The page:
Students learn the importance of media literacy for the new generation. Photo Credits: Jessica Griffin, Staff Photographer from The Philadelphia Inquirer
Children are growing up in a digital age; An age where information is highly accessible but not always truthful; By inserting media literacy into the school curriculum, students can weed out misinformation and make informed choices. We are now able to access information from anywhere at any time. The internet can provide us with extensive information on any topic however it can also give articles that are misinformed and exceptionally biased. This is a different world compared to back then, children are going to be able to learn things separate from schools and their parents.
The world is more open with the knowledge they can gather, but how do we know they are learning from the right sources? Media Literacy is becoming more important by the day and children should be taught how to differentiate between bias, advertisements, and credible information. Media literacy isn’t something that should only be taught to students but also to older adults. The world has now shifted into being digital and this comes with new ways of learning and accessing information.
Children are now being born in an age where media and the internet are at the forefront of the world. Adults and children alike spend many hours at their desks accessing the internet for entertainment and work-related tasks. For students and adults that need factual information for their projects, assignments, or essays; Media literacy will become the skill that they’ll need.
However, we can make the transition seamless for the next generation and future generations by teaching media literacy through the school curriculum. Media literacy should be taught to students during their developing stages (kindergarten – 12th grade). This is a skill that needs to be developed and continuously exercised to be able to fully utilize. All social media platforms such as Twitter, TikTok, Instagram and Facebook are the opinions of friends and family instead of credible sources.
Students should learn to differentiate between opinions and information that have credible sources and are backed up by facts such as statistics and research. The goal of the program should be the ability for students to see a news article and be able to determine if this information is true or false, by doing their research. Most children receive phones before entering middle school, they should be taught how to navigate the internet and information before then.
This is why we require classes or a curriculum that focuses on parts of the digital world; Most people will spend the majority of their lives on the Internet. When discussing real-life events, their information can be misconstrued, and then even more misinformation is spread between friends and families. The network of information is an important part of life.
The internet is plagued with misinformation and bias. For example, most of the information regarding different wars is biased toward one group of people or a certain faction. Popular news outlets will only report on certain struggles and within a week, the information is forgotten or the topic isn’t a featured story anymore. This can lead to confusion among the elderly and students. By implementing a curriculum that focuses on media literacy, students can learn how to confirm the articles they read by going to multiple sources, discussing with classmates, and forming/reflecting on their views on the topics. By having a hands-on learning experience, students can learn to differentiate between fake news and real information. Implementing media literacy will help students develop their critical thinking skills and make informed choices.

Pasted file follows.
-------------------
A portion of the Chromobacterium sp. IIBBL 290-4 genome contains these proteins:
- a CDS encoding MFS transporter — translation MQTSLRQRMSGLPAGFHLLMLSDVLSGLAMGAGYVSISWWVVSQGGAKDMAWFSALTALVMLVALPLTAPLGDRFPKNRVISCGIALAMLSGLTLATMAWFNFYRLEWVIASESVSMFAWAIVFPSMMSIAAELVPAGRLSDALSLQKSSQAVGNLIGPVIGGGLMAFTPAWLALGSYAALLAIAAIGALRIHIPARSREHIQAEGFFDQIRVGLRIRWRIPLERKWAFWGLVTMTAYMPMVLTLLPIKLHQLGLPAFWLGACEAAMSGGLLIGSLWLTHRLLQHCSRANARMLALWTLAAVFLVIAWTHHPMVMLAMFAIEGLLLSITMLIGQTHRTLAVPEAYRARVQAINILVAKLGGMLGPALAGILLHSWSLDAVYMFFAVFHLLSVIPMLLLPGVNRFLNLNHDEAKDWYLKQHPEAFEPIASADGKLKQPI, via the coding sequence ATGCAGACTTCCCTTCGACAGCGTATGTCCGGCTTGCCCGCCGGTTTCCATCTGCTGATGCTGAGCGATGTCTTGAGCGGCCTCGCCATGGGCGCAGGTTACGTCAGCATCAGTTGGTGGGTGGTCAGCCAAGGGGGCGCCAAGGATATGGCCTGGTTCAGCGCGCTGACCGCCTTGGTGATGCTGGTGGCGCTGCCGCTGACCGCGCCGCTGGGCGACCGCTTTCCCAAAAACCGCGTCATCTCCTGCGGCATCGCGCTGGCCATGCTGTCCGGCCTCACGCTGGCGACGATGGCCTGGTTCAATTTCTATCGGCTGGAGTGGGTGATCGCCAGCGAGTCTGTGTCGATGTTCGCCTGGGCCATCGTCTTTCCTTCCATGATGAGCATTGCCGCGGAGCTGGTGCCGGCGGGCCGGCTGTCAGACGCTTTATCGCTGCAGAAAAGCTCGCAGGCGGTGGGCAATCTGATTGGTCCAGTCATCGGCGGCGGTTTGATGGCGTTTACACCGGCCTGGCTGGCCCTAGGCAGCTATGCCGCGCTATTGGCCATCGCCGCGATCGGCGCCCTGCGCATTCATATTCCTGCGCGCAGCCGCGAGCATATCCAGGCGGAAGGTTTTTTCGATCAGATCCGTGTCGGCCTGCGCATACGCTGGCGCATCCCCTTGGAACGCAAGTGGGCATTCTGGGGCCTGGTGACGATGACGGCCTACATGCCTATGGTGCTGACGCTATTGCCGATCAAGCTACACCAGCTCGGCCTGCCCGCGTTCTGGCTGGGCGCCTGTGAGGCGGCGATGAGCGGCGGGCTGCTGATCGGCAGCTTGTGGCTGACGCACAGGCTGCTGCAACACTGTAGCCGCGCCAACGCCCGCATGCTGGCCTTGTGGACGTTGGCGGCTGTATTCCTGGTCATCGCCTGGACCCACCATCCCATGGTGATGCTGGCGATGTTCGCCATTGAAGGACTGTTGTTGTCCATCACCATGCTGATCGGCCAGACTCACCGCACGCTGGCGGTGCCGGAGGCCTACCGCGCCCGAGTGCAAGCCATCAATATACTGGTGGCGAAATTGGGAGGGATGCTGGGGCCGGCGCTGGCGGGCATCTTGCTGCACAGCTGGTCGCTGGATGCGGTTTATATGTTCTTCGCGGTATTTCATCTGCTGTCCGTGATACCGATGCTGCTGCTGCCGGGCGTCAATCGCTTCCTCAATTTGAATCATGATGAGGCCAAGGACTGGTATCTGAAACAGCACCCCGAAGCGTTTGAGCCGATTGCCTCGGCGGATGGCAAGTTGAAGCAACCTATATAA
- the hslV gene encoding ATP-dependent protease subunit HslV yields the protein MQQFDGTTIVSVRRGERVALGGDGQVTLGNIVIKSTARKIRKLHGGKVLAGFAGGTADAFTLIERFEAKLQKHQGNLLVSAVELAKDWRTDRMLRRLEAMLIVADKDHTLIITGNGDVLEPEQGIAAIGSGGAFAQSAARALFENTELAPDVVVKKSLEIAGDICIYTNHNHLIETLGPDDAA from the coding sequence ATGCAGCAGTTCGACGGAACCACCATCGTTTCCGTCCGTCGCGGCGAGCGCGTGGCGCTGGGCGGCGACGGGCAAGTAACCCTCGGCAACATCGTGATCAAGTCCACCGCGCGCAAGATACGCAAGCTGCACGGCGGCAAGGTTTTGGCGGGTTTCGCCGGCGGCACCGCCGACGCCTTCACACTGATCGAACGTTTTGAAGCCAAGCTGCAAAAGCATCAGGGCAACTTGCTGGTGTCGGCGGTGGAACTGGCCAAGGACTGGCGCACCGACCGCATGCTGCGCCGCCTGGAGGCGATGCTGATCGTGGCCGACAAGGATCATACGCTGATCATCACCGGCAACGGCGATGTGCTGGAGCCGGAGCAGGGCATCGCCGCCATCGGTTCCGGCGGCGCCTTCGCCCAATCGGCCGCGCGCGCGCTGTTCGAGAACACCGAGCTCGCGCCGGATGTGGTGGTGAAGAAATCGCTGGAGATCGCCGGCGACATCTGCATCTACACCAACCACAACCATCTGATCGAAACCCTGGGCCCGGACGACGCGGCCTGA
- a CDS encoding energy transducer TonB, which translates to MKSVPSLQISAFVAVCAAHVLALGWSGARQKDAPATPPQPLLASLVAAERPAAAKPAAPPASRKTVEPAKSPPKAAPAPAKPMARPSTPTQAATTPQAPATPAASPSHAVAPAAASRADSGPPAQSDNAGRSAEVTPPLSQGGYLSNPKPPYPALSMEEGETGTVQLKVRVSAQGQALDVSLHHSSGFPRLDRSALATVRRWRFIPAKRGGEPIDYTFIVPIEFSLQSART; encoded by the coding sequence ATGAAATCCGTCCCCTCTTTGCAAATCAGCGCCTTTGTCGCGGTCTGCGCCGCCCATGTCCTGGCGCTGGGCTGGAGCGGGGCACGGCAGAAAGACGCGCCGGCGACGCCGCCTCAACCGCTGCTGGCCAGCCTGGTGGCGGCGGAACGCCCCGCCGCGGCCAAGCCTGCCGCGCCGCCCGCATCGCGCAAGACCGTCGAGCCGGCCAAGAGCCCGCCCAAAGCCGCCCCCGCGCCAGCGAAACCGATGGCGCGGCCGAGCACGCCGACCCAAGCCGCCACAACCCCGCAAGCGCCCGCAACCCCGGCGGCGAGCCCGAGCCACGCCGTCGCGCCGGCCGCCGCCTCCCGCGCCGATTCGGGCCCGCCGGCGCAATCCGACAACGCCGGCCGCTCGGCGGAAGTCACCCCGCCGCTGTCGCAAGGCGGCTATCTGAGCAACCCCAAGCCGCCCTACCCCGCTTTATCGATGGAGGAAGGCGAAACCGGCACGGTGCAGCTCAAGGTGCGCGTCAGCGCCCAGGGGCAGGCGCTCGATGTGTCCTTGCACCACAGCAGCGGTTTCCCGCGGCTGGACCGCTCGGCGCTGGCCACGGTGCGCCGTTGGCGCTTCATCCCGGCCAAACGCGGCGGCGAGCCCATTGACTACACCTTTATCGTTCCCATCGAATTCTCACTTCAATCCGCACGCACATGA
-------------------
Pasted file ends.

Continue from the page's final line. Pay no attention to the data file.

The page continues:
Some people may argue that media literacy is a skill that students or young adults can learn on their own by accessing and using the internet through everyday use. However, without knowing how to access certain information such as government websites, official studies, or scientific articles and instead using ill-informed information can ruin your presentation or essay. Not only important work or school-related tasks but it can affect everyday life.
Some information that you can find on the internet can be related to your health. Maybe someone finds an article that says cigarettes or drinking can improve your health, if this is believed it may affect the health of the individual who read it and cause even more problems. Also, social media can affect the way people think, such as bad trends. For example, there were trends that focused on children eating tide pods that would make whoever ate it sick or outright kill them. It’s important to recognize that not everything on the internet is there to help you.
Media Literacy is an important skill to have during this digital age. Media Literacy is a skill that most people still struggle with, as media such as the internet and social media is a concept that is still relatively new to the world. Misinformation can be spread quickly and have people ill-informed about serious topics.
Children are being exposed to information that isn’t truthful and if they spread this information, the misinformation spreads. Sometimes that information can be harmful to oneself or others. The school systems should introduce a curriculum that trains students to understand how to navigate and research information on the internet. These classes should happen in the developing stages of youth such as kindergarten to high school. It should also expand to older people too that aren’t used to the internet and its resources.